To establish a viable lunar economy, future settlers will need to make use of all the resources at their disposal, including scrap metal. At the same time they will need to overcome environmental challenges - most notably the high probability that manufacturing processes will be contaminated by lunar dust.
Austrian additive manufacturing company Incus, specialising in Lithography-based Metal Manufacturing (LMM), worked with Lithoz GmbH and OHB on an ESA project to establish the feasibility of printing using recycled metal, while showing that a degree of contamination by lunar dust is a manageable problem.
LMM involves printing layers of metal powder in a binder that can be selectively hardened where required by exposure to light. The part is then shaken free of the leftover feedstock and 'sintered' or baked hard.
"This project has proven that LMM technology is able to use recycled powder for the feedstock material and provide sustainable zero-waste workflow," comments Incus CEO Gerald Mitteramskogler. "We expect that further developments in metal recycling technologies will open the way to metal materials with more settled sintering processes for the lunar environment."
The project used a combination of new and recycled titanium, plus up to 10% of simulated lunar dust by volume. Higher levels of dust contamination were shown to increase 'viscosity' (or runniness) of the feedstock but optimal powder to binder ratios could overcome this phenomenon to achieve the desired part quality, with strength comparable to conventional Metal Injection Molding parts.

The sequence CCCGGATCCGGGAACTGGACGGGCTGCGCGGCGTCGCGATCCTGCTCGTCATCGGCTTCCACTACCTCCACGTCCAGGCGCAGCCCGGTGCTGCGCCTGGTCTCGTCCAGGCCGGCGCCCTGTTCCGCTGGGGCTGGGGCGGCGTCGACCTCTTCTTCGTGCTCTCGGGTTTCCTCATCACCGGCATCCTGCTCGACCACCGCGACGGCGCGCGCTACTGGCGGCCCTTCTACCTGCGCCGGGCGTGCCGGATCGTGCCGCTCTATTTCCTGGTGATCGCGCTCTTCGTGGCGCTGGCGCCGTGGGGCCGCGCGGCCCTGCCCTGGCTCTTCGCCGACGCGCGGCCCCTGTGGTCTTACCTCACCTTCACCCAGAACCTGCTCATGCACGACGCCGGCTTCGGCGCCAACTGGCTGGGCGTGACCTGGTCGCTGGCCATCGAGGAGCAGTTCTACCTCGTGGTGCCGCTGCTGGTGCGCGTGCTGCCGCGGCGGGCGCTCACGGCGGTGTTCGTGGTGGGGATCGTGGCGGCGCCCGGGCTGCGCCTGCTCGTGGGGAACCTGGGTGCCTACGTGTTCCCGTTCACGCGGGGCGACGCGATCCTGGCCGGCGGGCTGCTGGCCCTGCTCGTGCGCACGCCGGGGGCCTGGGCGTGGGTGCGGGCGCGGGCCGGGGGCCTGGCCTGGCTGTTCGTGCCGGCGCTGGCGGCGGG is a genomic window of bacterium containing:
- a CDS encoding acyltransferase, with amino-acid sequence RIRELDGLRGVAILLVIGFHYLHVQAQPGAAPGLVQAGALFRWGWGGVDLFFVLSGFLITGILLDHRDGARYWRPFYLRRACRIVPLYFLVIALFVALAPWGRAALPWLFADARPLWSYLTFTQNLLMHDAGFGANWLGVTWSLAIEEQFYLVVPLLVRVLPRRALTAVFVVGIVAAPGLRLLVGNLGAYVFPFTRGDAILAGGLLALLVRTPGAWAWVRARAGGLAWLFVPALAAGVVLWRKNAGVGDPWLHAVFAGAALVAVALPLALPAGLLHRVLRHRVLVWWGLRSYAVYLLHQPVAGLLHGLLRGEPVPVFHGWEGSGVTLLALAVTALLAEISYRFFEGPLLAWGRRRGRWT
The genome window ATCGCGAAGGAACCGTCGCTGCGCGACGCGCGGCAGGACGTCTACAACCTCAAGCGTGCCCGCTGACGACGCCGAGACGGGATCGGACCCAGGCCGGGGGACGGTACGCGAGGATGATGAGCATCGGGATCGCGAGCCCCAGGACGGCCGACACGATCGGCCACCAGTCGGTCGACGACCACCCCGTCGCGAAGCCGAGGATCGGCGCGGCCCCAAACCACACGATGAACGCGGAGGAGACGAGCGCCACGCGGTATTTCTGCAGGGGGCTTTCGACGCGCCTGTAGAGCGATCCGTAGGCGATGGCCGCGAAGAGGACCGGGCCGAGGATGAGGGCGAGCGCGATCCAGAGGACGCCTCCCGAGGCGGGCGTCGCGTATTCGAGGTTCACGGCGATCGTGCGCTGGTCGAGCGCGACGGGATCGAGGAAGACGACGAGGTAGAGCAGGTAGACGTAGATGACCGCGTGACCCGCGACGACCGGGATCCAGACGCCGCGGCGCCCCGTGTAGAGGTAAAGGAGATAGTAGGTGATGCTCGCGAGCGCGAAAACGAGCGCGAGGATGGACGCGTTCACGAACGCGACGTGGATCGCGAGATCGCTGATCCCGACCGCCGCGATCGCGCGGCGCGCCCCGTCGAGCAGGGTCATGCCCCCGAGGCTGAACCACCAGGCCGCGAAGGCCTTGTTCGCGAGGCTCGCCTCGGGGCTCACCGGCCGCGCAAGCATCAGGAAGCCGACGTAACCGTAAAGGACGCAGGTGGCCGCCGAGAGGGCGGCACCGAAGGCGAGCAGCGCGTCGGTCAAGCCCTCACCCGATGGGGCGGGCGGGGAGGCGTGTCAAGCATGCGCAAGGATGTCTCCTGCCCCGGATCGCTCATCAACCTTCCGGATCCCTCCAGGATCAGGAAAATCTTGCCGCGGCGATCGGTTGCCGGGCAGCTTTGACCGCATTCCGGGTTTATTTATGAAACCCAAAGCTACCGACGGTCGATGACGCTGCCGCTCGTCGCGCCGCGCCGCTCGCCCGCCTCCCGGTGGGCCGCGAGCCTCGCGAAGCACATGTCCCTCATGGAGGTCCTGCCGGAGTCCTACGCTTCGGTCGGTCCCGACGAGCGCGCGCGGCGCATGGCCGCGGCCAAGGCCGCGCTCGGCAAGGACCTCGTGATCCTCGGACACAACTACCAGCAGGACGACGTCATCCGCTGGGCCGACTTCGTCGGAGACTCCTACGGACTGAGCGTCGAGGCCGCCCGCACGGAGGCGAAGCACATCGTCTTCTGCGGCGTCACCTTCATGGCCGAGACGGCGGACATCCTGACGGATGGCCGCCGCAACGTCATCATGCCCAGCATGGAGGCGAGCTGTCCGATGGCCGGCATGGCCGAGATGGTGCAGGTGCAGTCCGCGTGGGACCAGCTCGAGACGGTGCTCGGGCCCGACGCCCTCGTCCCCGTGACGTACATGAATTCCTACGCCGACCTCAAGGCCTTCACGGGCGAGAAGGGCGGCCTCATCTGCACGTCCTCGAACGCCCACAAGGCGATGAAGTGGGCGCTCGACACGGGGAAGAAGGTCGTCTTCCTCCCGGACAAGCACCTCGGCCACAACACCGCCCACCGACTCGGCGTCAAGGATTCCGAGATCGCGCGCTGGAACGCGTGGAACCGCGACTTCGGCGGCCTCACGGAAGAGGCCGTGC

Martina Meisnar, ESA's technical officer for the project, adds: "Considering the challenge of bringing humans back to the Moon and building a base, the topic of in-situ resource utilisation (ISRU) is gaining significant momentum. Projects like this, recently completed by Incus and project partners, demonstrate that manufacturing methods like LMM are very good candidates to support such an endeavour."
"This successful collaboration showed that lithography-based AM techniques are among the most promising candidates to let 3D printing in space become a reality in the future," notes Martin Schwentenwein, Head of Material Development at Lithoz.
Francesco Caltavituro, system engineer for the project at OHB: "Our work done so far, and our follow-up research and development, aims to continue to open the way towards a sustainable Moon settlement released from dependency on Earth."
The 18-month research project was supported through ESA's Technology Development Element.
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